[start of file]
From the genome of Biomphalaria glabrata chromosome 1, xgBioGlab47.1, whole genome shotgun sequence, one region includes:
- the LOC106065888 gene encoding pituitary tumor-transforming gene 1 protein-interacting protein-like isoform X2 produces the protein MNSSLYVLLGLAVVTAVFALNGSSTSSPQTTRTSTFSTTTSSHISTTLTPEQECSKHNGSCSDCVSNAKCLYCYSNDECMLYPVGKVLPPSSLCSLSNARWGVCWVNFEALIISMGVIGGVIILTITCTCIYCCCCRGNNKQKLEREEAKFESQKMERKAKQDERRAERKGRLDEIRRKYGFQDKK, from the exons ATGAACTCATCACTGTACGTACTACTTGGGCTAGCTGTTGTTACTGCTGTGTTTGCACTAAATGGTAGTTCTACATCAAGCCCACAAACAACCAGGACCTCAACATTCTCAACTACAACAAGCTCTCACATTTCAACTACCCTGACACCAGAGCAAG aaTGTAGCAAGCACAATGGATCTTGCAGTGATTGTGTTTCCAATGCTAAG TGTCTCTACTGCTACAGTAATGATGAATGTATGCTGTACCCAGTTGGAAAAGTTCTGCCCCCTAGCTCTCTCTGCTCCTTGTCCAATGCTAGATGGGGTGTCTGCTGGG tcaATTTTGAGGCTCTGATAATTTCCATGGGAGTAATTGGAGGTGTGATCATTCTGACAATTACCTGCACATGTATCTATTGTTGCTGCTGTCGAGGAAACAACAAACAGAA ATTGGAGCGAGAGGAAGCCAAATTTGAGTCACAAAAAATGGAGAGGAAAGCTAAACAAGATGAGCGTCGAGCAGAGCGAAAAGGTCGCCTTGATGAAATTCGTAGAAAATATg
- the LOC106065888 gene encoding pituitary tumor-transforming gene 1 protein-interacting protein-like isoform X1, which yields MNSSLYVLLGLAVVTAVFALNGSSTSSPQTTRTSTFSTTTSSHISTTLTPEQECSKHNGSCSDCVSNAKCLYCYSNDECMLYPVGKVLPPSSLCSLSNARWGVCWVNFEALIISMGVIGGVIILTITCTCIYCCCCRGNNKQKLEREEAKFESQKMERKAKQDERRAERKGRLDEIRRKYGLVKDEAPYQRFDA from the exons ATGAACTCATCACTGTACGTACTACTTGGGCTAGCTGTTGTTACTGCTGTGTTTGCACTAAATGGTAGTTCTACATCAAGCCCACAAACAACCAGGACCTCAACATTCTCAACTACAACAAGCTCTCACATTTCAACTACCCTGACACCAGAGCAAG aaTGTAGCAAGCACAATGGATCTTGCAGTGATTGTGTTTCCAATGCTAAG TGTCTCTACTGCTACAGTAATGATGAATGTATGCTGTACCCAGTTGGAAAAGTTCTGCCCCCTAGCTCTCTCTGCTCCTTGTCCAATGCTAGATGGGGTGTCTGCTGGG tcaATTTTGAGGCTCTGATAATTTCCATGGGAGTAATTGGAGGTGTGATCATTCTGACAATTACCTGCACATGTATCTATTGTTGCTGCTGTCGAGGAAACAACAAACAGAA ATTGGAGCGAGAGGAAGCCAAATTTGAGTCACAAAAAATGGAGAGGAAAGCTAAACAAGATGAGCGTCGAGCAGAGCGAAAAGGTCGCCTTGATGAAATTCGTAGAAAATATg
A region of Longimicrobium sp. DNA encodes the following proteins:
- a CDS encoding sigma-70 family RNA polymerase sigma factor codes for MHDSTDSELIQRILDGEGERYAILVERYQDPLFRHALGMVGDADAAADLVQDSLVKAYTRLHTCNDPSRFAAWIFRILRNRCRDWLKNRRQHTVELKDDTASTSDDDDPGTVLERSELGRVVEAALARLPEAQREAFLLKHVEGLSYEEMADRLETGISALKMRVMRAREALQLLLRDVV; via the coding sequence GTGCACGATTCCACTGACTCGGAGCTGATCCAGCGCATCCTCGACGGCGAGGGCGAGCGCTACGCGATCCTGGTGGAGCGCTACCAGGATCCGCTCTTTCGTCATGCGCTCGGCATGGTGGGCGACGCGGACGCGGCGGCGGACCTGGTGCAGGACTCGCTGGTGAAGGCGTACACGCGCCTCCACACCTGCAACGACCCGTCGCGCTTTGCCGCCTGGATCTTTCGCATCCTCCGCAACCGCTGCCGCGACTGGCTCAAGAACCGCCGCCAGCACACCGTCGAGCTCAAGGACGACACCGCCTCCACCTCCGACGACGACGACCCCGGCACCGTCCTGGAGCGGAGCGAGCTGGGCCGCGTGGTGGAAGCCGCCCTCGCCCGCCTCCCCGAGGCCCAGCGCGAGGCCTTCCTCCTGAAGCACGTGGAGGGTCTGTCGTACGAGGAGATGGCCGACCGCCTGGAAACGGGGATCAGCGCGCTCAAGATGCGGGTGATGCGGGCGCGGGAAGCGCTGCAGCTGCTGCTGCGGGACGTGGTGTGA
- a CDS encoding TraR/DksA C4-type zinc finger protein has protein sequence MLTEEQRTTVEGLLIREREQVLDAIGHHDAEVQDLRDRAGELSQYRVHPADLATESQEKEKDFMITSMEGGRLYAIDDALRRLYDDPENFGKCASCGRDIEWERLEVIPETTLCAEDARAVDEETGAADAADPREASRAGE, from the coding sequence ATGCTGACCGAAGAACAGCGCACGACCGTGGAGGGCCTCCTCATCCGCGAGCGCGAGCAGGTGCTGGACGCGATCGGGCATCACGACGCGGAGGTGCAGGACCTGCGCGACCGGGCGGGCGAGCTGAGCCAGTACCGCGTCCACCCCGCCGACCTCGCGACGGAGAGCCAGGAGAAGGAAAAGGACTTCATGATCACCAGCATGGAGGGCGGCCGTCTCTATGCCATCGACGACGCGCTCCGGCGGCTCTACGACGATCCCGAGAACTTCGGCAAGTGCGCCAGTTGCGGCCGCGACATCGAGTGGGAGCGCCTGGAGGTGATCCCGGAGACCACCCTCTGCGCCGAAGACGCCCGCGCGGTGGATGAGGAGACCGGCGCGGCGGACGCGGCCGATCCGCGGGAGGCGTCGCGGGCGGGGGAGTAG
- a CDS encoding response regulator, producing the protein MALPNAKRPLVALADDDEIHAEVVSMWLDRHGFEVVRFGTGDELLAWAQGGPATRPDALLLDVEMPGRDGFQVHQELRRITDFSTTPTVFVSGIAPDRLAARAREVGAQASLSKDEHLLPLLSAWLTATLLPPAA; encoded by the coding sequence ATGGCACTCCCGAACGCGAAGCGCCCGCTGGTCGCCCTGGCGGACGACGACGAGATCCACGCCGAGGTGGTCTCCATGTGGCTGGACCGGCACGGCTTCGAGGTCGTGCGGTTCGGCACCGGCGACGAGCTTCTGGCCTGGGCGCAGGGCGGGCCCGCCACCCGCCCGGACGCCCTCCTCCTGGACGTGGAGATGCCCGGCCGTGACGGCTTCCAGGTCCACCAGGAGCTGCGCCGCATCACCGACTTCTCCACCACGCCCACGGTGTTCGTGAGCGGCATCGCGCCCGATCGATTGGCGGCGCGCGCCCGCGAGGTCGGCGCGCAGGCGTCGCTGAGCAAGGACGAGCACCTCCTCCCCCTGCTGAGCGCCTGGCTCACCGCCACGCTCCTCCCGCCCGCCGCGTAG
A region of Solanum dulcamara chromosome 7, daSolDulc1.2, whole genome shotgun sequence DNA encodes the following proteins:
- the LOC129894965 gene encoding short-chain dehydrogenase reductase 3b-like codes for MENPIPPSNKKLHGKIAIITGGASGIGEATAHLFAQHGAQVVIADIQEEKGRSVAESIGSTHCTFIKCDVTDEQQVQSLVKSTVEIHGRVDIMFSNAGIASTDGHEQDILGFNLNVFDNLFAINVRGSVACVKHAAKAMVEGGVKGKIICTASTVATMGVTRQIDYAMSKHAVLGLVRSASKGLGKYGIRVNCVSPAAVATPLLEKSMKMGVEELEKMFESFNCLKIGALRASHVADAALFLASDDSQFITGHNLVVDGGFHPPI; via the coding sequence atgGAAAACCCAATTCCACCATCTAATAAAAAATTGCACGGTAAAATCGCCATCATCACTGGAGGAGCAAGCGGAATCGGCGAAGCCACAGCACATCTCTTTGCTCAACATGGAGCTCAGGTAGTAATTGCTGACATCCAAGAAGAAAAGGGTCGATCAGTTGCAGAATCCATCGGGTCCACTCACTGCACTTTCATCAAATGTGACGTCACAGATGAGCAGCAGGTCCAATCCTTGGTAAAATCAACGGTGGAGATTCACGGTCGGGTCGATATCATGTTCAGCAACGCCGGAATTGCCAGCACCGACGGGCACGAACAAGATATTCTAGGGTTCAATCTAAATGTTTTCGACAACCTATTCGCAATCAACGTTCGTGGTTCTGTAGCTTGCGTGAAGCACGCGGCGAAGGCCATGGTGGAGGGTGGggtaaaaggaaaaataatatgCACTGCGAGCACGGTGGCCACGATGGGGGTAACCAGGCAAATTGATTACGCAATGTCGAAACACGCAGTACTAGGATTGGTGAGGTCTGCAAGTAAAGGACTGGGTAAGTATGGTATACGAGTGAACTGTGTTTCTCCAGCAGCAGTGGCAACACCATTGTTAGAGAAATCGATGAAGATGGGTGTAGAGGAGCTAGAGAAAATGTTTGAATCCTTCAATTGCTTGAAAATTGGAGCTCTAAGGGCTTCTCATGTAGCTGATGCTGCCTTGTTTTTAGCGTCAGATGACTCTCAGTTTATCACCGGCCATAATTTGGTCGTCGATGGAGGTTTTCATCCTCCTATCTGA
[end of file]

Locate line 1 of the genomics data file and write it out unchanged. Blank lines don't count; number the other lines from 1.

From the genome of Biomphalaria glabrata chromosome 1, xgBioGlab47.1, whole genome shotgun sequence, one region includes: